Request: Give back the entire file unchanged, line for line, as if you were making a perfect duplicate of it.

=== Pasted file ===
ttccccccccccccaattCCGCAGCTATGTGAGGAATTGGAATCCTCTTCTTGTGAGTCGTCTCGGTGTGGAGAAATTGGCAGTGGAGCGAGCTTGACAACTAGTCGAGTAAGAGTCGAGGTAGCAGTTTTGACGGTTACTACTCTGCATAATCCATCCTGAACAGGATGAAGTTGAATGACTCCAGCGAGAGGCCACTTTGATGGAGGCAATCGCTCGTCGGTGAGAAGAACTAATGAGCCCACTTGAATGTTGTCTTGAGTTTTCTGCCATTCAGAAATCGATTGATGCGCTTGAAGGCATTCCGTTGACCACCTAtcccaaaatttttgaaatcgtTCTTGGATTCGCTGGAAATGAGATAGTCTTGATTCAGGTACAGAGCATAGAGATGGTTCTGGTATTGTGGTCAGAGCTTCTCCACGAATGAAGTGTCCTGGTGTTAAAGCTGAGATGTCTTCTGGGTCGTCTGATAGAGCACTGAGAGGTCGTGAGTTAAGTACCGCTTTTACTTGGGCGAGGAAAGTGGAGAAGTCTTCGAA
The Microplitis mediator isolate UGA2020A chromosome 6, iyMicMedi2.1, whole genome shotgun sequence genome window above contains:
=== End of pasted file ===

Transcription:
ttccccccccccccaattCCGCAGCTATGTGAGGAATTGGAATCCTCTTCTTGTGAGTCGTCTCGGTGTGGAGAAATTGGCAGTGGAGCGAGCTTGACAACTAGTCGAGTAAGAGTCGAGGTAGCAGTTTTGACGGTTACTACTCTGCATAATCCATCCTGAACAGGATGAAGTTGAATGACTCCAGCGAGAGGCCACTTTGATGGAGGCAATCGCTCGTCGGTGAGAAGAACTAATGAGCCCACTTGAATGTTGTCTTGAGTTTTCTGCCATTCAGAAATCGATTGATGCGCTTGAAGGCATTCCGTTGACCACCTAtcccaaaatttttgaaatcgtTCTTGGATTCGCTGGAAATGAGATAGTCTTGATTCAGGTACAGAGCATAGAGATGGTTCTGGTATTGTGGTCAGAGCTTCTCCACGAATGAAGTGTCCTGGTGTTAAAGCTGAGATGTCTTCTGGGTCGTCTGATAGAGCACTGAGAGGTCGTGAGTTAAGTACCGCTTTTACTTGGGCGAGGAAAGTGGAGAAGTCTTCGAA
The Microplitis mediator isolate UGA2020A chromosome 6, iyMicMedi2.1, whole genome shotgun sequence genome window above contains: